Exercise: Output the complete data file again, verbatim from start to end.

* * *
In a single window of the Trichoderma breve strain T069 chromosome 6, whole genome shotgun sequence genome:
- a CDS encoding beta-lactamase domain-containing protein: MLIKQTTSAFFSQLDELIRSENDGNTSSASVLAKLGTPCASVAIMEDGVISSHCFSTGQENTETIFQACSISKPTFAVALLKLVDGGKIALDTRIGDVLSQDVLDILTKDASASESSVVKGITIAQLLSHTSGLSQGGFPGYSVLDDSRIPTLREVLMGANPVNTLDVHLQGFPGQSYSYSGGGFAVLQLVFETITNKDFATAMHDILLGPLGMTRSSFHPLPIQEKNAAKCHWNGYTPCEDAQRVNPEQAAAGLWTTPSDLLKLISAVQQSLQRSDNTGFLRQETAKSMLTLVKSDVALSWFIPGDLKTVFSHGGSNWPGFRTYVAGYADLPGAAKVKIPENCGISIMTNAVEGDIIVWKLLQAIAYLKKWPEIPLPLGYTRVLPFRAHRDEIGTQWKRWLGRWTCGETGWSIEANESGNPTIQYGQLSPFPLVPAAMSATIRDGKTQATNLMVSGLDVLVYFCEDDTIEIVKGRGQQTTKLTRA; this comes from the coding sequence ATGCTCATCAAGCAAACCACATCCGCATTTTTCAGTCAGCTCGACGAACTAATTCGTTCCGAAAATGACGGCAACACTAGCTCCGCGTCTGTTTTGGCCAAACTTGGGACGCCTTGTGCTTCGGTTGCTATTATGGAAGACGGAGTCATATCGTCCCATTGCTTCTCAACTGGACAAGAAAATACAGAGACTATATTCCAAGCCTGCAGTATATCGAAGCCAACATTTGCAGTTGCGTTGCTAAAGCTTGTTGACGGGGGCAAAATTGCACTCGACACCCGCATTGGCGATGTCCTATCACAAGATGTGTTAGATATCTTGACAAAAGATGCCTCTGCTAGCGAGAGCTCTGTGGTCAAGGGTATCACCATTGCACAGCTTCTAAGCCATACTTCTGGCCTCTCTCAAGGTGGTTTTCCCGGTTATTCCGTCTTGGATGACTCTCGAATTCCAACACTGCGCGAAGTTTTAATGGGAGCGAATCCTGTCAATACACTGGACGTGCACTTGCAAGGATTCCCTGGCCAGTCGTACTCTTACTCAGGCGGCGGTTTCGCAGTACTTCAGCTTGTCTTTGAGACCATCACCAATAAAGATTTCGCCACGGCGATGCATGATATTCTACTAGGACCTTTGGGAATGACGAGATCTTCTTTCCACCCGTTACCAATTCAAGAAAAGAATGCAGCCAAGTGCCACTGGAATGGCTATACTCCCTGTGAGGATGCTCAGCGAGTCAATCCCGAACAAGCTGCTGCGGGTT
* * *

In a single window of the Trichoderma breve strain T069 chromosome 6, whole genome shotgun sequence genome:
- a CDS encoding beta-lactamase domain-containing protein: MLIKQTTSAFFSQLDELIRSENDGNTSSASVLAKLGTPCASVAIMEDGVISSHCFSTGQENTETIFQACSISKPTFAVALLKLVDGGKIALDTRIGDVLSQDVLDILTKDASASESSVVKGITIAQLLSHTSGLSQGGFPGYSVLDDSRIPTLREVLMGANPVNTLDVHLQGFPGQSYSYSGGGFAVLQLVFETITNKDFATAMHDILLGPLGMTRSSFHPLPIQEKNAAKCHWNGYTPCEDAQRVNPEQAAAGLWTTPSDLLKLISAVQQSLQRSDNTGFLRQETAKSMLTLVKSDVALSWFIPGDLKTVFSHGGSNWPGFRTYVAGYADLPGAAKVKIPENCGISIMTNAVEGDIIVWKLLQAIAYLKKWPEIPLPLGYTRVLPFRAHRDEIGTQWKRWLGRWTCGETGWSIEANESGNPTIQYGQLSPFPLVPAAMSATIRDGKTQATNLMVSGLDVLVYFCEDDTIEIVKGRGQQTTKLTRA; this comes from the coding sequence ATGCTCATCAAGCAAACCACATCCGCATTTTTCAGTCAGCTCGACGAACTAATTCGTTCCGAAAATGACGGCAACACTAGCTCCGCGTCTGTTTTGGCCAAACTTGGGACGCCTTGTGCTTCGGTTGCTATTATGGAAGACGGAGTCATATCGTCCCATTGCTTCTCAACTGGACAAGAAAATACAGAGACTATATTCCAAGCCTGCAGTATATCGAAGCCAACATTTGCAGTTGCGTTGCTAAAGCTTGTTGACGGGGGCAAAATTGCACTCGACACCCGCATTGGCGATGTCCTATCACAAGATGTGTTAGATATCTTGACAAAAGATGCCTCTGCTAGCGAGAGCTCTGTGGTCAAGGGTATCACCATTGCACAGCTTCTAAGCCATACTTCTGGCCTCTCTCAAGGTGGTTTTCCCGGTTATTCCGTCTTGGATGACTCTCGAATTCCAACACTGCGCGAAGTTTTAATGGGAGCGAATCCTGTCAATACACTGGACGTGCACTTGCAAGGATTCCCTGGCCAGTCGTACTCTTACTCAGGCGGCGGTTTCGCAGTACTTCAGCTTGTCTTTGAGACCATCACCAATAAAGATTTCGCCACGGCGATGCATGATATTCTACTAGGACCTTTGGGAATGACGAGATCTTCTTTCCACCCGTTACCAATTCAAGAAAAGAATGCAGCCAAGTGCCACTGGAATGGCTATACTCCCTGTGAGGATGCTCAGCGAGTCAATCCCGAACAAGCTGCTGCGGGTT